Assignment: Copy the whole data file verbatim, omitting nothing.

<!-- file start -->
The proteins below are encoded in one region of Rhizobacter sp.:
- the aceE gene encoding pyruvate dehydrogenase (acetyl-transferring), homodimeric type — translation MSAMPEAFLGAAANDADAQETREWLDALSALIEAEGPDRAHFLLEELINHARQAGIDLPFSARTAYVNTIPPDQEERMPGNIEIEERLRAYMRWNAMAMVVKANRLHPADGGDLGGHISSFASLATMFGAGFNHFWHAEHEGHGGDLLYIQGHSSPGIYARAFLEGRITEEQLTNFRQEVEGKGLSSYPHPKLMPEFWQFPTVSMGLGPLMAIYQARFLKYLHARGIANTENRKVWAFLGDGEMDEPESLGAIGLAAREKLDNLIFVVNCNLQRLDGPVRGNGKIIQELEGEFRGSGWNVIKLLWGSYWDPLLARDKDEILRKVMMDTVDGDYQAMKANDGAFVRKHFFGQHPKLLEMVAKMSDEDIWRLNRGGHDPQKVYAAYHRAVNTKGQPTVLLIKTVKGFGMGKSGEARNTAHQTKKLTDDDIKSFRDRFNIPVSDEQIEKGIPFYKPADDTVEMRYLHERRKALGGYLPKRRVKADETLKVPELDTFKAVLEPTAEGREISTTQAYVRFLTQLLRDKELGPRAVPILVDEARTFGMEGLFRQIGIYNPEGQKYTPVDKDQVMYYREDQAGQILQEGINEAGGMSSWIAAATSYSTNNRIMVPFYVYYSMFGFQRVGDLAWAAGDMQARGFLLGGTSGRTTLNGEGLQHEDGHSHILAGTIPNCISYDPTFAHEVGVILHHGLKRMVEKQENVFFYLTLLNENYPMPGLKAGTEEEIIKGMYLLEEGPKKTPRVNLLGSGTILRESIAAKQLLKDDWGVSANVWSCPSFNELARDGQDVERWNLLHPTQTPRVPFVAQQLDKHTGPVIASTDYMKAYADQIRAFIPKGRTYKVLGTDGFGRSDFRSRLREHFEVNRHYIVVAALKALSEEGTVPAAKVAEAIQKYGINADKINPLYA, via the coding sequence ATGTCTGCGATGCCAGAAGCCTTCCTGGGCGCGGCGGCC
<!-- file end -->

The proteins below are encoded in one region of Rhizobacter sp.:
- the aceE gene encoding pyruvate dehydrogenase (acetyl-transferring), homodimeric type — translation MSAMPEAFLGAAANDADAQETREWLDALSALIEAEGPDRAHFLLEELINHARQAGIDLPFSARTAYVNTIPPDQEERMPGNIEIEERLRAYMRWNAMAMVVKANRLHPADGGDLGGHISSFASLATMFGAGFNHFWHAEHEGHGGDLLYIQGHSSPGIYARAFLEGRITEEQLTNFRQEVEGKGLSSYPHPKLMPEFWQFPTVSMGLGPLMAIYQARFLKYLHARGIANTENRKVWAFLGDGEMDEPESLGAIGLAAREKLDNLIFVVNCNLQRLDGPVRGNGKIIQELEGEFRGSGWNVIKLLWGSYWDPLLARDKDEILRKVMMDTVDGDYQAMKANDGAFVRKHFFGQHPKLLEMVAKMSDEDIWRLNRGGHDPQKVYAAYHRAVNTKGQPTVLLIKTVKGFGMGKSGEARNTAHQTKKLTDDDIKSFRDRFNIPVSDEQIEKGIPFYKPADDTVEMRYLHERRKALGGYLPKRRVKADETLKVPELDTFKAVLEPTAEGREISTTQAYVRFLTQLLRDKELGPRAVPILVDEARTFGMEGLFRQIGIYNPEGQKYTPVDKDQVMYYREDQAGQILQEGINEAGGMSSWIAAATSYSTNNRIMVPFYVYYSMFGFQRVGDLAWAAGDMQARGFLLGGTSGRTTLNGEGLQHEDGHSHILAGTIPNCISYDPTFAHEVGVILHHGLKRMVEKQENVFFYLTLLNENYPMPGLKAGTEEEIIKGMYLLEEGPKKTPRVNLLGSGTILRESIAAKQLLKDDWGVSANVWSCPSFNELARDGQDVERWNLLHPTQTPRVPFVAQQLDKHTGPVIASTDYMKAYADQIRAFIPKGRTYKVLGTDGFGRSDFRSRLREHFEVNRHYIVVAALKALSEEGTVPAAKVAEAIQKYGINADKINPLYA, via the coding sequence ATGTCTGCGATGCCAGAAGCCTTCCTGGGCGCGGCGGCC